Friday, May 16, 2008

Springtime Quotations, Poems and Sayings

Months and Seasons
Quotes, Poems, Sayings, Lore,
Myths, Holidays, Celebrations,
Links, Celebrations, Facts,
Resources, Gardening Chores
Winter Spring Summer Autumn
January April July October
February May August November
March June September December

Tuesday, May 13, 2008

Time for Resting

After months of discomfort and tenderness in my abdomen, I decided to have surgery to repair the problem. On May 8th, Dr. Robert Taylor repaired my umbilical hernia at St. Elizabeth's Out-Patient Surgery Center in Red Bluff.

So, for the next few weeks, I'm on the mend ... lots of reading, writing, resting, listening to music, and gentle indoor activities. No lifting. No teaching yoga. No serious gardening. No vigorous martial arts. No CUESD work.

Hopefully, by this Thursday, I will be watering the garden, walking, and doing easy Taijiquan.

I've been working lately on The Ways of Walking website, the Sun Tajiquan 73 Competition Form, and the webpages on May and June.

Thursday, May 01, 2008

The Practice of Walking

"Gongfu is an ancient Chinese term describing work, devotion, and effort that has been successfully applied over a substantial period of time, resulting in a degree of mastery in a specific field. Although the term is synonymous in the West with martial arts (though it is most often rendered as Kung Fu), it is equally applicable to calligraphy, painting, music, or other areas of endeavor."
- Andy James

There is a difference between "a practice" and "to practice." Those of us who played competitive sports sometimes were not enthused about a going "to a practice." Practice meant repeating fitness and skills drills, listening to yelling coaches, pushing ourselves to new physical limits, competing with others, doing extra pushups for inattention, etc. Having a practice, a long-term fitness avocation, a mind-body engagement, a spiritual gong-fu, a ritual for well-being, an engaging and enriching pastime, a self-determined commitment to good healthy activites, a non-competitive and non-judgmental path to inner and outward growth ... now this kind of practice enriches both body, mind and spirit for a lifetime.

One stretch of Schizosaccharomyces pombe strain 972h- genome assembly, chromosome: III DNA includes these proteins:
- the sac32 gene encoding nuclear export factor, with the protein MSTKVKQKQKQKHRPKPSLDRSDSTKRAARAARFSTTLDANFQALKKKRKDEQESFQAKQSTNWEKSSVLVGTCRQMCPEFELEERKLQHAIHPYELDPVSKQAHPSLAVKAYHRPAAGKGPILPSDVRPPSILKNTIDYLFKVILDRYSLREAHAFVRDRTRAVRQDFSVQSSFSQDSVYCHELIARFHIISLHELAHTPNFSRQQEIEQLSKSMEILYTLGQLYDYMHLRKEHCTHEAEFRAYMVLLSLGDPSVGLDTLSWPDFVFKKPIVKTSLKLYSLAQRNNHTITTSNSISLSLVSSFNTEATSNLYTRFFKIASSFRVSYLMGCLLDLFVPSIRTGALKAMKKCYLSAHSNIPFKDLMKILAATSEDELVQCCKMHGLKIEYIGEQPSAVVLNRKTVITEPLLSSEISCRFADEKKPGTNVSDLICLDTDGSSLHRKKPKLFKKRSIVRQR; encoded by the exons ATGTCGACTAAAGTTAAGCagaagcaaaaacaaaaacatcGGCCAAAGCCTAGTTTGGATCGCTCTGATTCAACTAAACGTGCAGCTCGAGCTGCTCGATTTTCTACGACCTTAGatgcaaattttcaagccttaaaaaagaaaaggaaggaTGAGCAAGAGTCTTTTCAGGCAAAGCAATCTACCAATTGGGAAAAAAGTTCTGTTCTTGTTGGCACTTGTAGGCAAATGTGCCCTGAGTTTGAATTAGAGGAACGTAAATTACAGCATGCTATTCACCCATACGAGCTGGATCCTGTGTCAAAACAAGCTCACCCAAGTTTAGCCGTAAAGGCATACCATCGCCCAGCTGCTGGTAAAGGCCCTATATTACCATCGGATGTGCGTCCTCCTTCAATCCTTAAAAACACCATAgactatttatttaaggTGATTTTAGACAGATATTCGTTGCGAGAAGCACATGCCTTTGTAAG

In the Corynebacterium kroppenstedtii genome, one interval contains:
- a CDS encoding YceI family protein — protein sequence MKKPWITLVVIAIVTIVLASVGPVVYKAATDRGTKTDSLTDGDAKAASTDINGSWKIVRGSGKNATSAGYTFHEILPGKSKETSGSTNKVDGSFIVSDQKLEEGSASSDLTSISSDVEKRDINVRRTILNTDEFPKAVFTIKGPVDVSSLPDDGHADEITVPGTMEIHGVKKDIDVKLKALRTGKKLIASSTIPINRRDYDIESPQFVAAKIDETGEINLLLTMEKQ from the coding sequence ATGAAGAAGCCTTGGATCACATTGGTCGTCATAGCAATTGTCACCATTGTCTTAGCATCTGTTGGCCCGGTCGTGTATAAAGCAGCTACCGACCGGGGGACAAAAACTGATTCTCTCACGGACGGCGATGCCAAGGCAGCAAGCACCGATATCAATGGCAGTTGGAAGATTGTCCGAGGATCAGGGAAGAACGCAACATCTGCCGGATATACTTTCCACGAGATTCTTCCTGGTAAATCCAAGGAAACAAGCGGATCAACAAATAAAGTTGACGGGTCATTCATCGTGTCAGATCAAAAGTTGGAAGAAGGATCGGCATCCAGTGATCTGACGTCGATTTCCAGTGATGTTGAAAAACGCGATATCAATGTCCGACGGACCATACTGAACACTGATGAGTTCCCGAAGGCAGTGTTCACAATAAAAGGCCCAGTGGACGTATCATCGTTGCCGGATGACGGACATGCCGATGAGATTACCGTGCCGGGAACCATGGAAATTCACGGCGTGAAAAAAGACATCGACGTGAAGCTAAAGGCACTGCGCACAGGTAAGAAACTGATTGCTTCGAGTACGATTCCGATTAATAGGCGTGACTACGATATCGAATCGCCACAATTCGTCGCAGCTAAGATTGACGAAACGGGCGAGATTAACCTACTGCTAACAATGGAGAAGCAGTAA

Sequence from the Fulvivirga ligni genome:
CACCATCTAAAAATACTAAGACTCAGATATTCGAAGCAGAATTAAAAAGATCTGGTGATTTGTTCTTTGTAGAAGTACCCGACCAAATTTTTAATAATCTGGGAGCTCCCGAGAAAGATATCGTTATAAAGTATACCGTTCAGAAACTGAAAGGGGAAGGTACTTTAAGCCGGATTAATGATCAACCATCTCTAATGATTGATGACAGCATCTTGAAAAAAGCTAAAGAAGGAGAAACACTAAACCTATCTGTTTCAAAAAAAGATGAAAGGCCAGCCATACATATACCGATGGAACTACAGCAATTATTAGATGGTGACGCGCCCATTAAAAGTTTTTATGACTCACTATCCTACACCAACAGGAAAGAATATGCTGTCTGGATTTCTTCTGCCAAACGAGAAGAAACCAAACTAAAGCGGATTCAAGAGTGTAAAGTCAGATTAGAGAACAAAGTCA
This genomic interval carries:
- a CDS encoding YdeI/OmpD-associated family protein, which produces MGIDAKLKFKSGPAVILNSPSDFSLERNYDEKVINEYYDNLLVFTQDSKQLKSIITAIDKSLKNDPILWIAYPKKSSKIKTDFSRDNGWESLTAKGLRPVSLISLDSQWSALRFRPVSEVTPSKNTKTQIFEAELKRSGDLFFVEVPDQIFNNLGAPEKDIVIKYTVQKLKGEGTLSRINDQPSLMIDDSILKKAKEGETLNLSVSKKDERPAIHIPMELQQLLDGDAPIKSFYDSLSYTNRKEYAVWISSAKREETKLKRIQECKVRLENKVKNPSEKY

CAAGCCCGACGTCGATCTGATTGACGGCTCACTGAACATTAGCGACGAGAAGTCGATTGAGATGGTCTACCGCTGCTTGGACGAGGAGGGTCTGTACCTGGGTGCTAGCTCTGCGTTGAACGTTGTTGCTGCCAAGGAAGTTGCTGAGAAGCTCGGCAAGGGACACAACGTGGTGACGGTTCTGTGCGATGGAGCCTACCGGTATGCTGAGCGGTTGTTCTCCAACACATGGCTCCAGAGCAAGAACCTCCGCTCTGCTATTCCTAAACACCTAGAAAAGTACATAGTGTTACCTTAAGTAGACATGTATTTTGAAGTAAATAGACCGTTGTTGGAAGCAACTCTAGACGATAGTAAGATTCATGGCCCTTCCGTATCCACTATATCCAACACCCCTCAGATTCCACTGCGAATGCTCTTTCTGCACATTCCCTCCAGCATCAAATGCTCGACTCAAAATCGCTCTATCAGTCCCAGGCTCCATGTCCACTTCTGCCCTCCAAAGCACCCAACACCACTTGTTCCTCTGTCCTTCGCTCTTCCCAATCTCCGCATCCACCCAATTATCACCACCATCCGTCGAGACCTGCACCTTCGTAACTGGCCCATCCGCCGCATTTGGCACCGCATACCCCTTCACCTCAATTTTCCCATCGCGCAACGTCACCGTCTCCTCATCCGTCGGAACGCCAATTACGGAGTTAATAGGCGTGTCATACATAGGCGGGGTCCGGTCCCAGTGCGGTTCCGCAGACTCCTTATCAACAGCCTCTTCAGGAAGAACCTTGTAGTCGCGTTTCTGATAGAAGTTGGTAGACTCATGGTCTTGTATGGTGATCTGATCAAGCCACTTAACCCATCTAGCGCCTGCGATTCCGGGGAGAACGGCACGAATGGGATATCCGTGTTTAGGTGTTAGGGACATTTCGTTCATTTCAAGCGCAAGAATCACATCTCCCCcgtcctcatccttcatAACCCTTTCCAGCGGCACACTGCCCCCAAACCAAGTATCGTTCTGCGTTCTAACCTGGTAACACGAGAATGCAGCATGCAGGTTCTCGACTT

"Allow walking to occupy a place of stature equal with all the other important activities in your life. As difficult as that might seem, here's how to do it. Make it a practice. That's right. Turn your walking into a vehicle for personal growth as well as for fitness. This will add a higher level of integrity and intention to your approach because you will find that it is a way to deepen and upgrade your relationship to your body. Instead of merely giving your legs a good workout, you'll be practicing to relax more, to breathe better, to expand your vision, to open up your range of motion, to increase your energy, to feel and sense your body. The list is exciting - and endless. With all of this to look forward to, your walking program will take its place alongside everything in your life you value most, and you'll be amazed at how easy it is to schedule time for something you really love to do."
- Katherine Dreyer, Chi Walking, p. 56

Chi Walking: The Find Mindful Steps for Lifelong Health and Energy. By Danny Dreyer and Katherine Dreyer. New York, Simon and Shuster, Fireside Books, 2006. Index, 258 pages. ISBN: 0743267206.